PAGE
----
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Oxford Studies in Normative Ethics, Volume 5$
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Mark Timmons

Print publication date: 2015

Print ISBN-13: 9780198744665

Published to Oxford Scholarship Online: September 2015

DOI: 10.1093/acprof:oso/9780198744665.001.0001

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Fairness, Participation, and the Real Problem of Collective Harm

Fairness, Participation, and the Real Problem of Collective Harm

(p.245) 11 Fairness, Participation, and the Real Problem of Collective Harm
Oxford Studies in Normative Ethics, Volume 5

Julia Nefsky

Oxford University Press

In many cases people collectively cause a morally significant outcome but no individual act seems to make a difference, and so no reason can called upon to act. This chapter explores the possibility of solving this problem by appealing to reasons for action that are not concerned with the difference one makes in outcome. It focuses on three such proposals: ‘Weak Participation’, ‘Strong Participation’, and ‘the Fairness Approach’, arguing that they face a shared problem: while they do identify considerations other than the difference one makes, these considerations do not seem to work as reasons for action as long as one’s act won’t make a difference. The problem, then, extends beyond these three proposals, and is a challenge for non-consequentialists, as well as consequentialists. The upshot is a sharper understanding of what the core challenge in these cases really is, and thus what needs to be done to address it.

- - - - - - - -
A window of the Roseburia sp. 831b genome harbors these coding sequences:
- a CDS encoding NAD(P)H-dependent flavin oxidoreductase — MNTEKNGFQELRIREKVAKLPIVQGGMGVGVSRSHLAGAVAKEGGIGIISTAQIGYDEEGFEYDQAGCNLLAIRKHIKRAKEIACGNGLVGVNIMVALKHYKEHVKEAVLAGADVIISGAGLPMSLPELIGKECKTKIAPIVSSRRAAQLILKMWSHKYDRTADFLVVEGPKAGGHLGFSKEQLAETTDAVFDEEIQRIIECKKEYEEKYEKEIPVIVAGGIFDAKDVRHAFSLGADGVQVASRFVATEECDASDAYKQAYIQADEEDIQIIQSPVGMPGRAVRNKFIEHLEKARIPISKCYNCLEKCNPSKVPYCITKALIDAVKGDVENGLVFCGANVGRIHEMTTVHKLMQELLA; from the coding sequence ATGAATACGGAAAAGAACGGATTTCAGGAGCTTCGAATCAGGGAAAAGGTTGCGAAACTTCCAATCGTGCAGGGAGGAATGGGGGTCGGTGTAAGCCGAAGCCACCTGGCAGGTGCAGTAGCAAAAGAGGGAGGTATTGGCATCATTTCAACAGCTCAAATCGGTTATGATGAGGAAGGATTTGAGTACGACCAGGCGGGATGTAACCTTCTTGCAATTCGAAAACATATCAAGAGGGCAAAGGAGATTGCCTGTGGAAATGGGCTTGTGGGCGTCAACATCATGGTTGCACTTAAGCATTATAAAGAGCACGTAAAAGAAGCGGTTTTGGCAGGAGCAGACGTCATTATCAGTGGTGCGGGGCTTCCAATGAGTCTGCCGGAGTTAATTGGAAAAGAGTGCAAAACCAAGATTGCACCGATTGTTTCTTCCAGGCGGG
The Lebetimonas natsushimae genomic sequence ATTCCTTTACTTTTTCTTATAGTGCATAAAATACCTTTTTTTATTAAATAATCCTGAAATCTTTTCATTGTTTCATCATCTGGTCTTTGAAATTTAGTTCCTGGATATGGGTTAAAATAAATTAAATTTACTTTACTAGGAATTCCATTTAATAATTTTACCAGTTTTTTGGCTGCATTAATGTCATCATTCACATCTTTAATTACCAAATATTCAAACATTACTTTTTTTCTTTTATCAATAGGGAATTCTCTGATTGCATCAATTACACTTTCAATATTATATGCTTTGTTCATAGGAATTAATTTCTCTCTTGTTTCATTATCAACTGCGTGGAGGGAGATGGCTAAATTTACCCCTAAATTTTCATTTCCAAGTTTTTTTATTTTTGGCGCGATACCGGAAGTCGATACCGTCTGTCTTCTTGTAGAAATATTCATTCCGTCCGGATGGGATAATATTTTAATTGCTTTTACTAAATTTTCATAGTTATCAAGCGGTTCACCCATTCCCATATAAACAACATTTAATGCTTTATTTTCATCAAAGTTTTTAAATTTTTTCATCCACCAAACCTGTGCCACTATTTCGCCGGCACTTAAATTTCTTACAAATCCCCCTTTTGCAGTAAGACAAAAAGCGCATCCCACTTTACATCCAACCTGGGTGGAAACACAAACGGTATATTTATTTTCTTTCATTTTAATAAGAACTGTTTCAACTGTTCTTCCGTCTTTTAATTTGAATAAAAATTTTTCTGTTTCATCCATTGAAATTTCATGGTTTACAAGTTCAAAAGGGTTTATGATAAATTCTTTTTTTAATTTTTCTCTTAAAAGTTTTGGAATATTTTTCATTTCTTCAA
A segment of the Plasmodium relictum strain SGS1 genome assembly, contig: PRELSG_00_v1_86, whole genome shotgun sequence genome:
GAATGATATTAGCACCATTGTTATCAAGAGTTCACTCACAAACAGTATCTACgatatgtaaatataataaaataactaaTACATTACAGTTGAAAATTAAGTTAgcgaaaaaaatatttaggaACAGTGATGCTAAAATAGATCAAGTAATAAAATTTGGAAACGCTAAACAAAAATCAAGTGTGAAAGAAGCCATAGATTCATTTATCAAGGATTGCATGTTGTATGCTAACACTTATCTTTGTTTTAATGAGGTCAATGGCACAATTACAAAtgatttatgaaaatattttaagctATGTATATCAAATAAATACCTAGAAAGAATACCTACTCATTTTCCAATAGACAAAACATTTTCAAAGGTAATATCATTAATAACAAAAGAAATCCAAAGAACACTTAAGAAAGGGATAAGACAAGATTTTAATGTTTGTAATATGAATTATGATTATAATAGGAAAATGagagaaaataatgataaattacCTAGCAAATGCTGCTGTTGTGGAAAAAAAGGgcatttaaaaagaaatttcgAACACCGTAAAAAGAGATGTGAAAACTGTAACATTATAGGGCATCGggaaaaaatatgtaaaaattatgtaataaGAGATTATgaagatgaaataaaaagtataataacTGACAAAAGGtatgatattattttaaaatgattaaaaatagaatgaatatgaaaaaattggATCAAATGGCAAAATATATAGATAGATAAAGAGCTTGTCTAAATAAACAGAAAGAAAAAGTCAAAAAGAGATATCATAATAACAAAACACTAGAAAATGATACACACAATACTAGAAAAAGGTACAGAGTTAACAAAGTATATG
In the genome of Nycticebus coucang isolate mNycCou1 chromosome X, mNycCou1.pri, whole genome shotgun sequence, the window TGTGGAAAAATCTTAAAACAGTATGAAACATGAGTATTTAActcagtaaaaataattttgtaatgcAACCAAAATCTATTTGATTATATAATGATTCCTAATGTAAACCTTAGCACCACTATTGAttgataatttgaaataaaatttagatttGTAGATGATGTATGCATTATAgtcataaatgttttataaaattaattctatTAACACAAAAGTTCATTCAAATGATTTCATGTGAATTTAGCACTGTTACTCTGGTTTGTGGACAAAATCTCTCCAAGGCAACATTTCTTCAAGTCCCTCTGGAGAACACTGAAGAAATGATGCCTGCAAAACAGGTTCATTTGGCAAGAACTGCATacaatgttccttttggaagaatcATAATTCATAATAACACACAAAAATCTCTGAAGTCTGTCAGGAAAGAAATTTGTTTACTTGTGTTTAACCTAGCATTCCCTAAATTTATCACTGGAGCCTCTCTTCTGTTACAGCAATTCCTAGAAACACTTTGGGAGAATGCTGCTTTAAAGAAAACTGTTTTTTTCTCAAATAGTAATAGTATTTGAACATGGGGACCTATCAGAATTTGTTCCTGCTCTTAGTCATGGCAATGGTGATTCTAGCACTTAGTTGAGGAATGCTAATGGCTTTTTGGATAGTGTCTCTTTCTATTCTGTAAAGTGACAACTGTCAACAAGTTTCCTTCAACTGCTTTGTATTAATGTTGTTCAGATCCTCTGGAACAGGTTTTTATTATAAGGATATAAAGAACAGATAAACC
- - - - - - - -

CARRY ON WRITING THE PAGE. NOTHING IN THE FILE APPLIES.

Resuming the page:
Keywords:   climate change, collective, collective action, difference-making, fairness, free-riding, non-consequentialism, overdetermination, participation, voting

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